Bees love these two-toned flowers from the sunflower family.


Thriving in full sun to light shade, coreopsis is a beautiful flower that attracts both pollinators and songbirds who nosh on their seeds. The plant is part of the sunflower family but has a two-toned look. The flower is easy to grow and thrives in hot climates, drought-riddled areas, and humidity alike. They come in yellow to red tones, so make sure you get the yellow ones. They also grow up to 2 feet tall and do best planted with as many flowers.

14. Anise Hyssop

Anise hyssop flowers

The anise hyssop is a plant in the mint family and one of the major attractions for pollinators.


Thriving in Zones 4 to 8 and blooming with spikes of blue flowers, anise hyssop produces a sweet anise-scented mob of leaves in late summer. The plants grow up to 3 feet in height, are self-seeding, and tolerate drought after they’ve properly established. Bees love these beauties, as do other pollinators.

15. Heliotrope

Violet flowers of Heliotropium arborescens (heliotrope)

Heliotrope is fragrant and vibrant, making them the perfect choice for an attractive bee garden.


Heliotrope is an attractive flowering plant that thrives in Zones 10 and 11 as perennials and works as annuals elsewhere. The flowers offer sweet aromas that draw bees in while the purple, violet, and white flowers seal the deal. The plants do well as container plants or in patches in the garden, as long as they have well-draining soil and full sun.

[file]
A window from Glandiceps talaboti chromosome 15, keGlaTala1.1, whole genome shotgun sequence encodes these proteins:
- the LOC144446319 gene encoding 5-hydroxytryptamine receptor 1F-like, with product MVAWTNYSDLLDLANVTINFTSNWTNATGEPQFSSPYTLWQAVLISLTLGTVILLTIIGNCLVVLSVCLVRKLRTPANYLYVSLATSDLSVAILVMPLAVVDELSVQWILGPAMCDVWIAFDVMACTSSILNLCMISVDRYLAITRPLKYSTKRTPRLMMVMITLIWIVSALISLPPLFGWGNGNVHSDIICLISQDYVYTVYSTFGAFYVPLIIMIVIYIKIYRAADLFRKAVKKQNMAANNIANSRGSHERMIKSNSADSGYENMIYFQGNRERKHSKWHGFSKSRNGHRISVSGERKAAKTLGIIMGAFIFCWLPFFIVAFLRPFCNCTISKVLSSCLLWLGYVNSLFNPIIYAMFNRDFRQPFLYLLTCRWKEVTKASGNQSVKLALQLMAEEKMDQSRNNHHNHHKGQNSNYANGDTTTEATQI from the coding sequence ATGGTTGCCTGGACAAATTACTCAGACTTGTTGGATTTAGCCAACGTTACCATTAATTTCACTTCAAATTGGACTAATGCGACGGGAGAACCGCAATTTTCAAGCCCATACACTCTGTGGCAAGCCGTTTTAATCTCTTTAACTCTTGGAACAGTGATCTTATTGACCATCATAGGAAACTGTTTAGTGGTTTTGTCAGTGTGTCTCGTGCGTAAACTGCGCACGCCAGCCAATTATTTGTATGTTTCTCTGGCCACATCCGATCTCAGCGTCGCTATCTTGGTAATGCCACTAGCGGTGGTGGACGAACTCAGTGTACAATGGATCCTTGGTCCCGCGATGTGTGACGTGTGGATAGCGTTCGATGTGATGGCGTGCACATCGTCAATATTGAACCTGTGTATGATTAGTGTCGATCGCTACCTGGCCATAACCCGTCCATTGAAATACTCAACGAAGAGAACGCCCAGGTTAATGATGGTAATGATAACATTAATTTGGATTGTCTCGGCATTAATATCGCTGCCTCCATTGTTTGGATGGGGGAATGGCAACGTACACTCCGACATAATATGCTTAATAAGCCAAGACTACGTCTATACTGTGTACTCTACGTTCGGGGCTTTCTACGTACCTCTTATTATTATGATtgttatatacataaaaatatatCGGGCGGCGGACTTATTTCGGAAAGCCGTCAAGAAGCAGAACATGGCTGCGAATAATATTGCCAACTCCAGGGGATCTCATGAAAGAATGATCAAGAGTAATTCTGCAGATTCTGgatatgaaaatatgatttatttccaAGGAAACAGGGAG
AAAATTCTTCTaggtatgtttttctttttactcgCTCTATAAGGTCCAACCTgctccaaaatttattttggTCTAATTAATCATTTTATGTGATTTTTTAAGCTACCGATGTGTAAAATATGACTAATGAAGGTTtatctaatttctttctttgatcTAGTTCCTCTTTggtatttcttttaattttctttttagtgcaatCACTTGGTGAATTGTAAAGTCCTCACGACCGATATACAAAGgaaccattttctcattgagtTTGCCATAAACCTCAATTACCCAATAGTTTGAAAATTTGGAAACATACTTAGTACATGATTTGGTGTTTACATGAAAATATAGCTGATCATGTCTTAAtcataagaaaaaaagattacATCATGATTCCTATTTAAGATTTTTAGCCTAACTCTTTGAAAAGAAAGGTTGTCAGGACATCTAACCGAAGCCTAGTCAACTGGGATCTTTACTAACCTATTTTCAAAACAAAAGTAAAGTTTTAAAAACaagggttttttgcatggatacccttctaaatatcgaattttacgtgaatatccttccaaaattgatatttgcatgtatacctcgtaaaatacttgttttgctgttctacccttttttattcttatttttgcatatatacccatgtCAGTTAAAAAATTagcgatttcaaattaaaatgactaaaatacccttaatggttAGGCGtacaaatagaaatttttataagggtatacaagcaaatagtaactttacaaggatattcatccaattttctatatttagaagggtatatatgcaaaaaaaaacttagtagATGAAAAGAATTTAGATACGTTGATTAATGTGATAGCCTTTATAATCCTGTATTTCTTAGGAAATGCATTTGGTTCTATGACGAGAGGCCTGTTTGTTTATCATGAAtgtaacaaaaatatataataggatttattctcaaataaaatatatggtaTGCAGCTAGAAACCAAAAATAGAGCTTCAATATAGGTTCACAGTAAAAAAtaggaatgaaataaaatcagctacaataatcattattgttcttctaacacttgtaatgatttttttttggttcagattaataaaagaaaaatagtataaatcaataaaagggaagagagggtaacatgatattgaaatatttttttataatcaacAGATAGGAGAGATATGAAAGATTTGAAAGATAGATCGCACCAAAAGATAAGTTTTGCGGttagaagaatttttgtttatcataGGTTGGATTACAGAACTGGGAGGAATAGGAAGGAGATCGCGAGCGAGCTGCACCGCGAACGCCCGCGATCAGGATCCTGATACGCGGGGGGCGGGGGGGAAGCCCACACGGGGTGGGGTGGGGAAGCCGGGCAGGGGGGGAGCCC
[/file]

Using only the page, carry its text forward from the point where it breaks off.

16. Sweet Alyssum

Alyssum (Lobularia maritima) flowers, California

Sweet Alyssum grows in large bunches of small white flowers.

©iStock.com/Sundry Photography

Offering up a sweet aroma that is reminiscent of honey, sweet alyssum is the perfect flower to attract bees to your garden. They’re low-growing and make a ground covering perfect for flower beds, hanging pots, and garden borders. They love full sun or partial shade, neutral to acidic soil, and bloom in early spring and autumn. The flowers come in white, purple, and pink.

Summary of 16 Types of Plants That Attract Bees

#FlowerSun or Shade
1CrocusFull sun or partial shade
2CatmintFull sun or partial shade
4LavenderFull sun
5AstersFull sun to partial shade
6ConeflowerFull sun to partial shade
7Bee BalmFull sun to partial shade
8PansyFull sun to partial shade
9Chive FlowersFull sun to light shade
10Creeping ThymeFull sun
11GladiolusFull sun
12Achillea or YarrowFull sun
13CoreopsisFull sun to light shade
14Anise HyssopFull sun to partial shade
15HeliotropeFull sun
16Sweet AlyssumFull sun to partial shade

The photo featured at the top of this post is © Cassandra Haizlip/Shutterstock.com

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About the Author

Sandy Porter is a writer at A-Z Animals primarily covering house garden plants, mammals, reptiles, and birds. Sandy has been writing professionally since 2017, has a Bachelor’s degree and is currently seeking her Masters. She has had lifelong experience with home gardens, cats, dogs, horses, lizards, frogs, and turtles and has written about these plants and animals professionally since 2017. She spent many years volunteering with horses and looks forward to extending that volunteer work into equine therapy in the near future. Sandy lives in Chicago, where she enjoys spotting wildlife such as foxes, rabbits, owls, hawks, and skunks on her patio and micro-garden.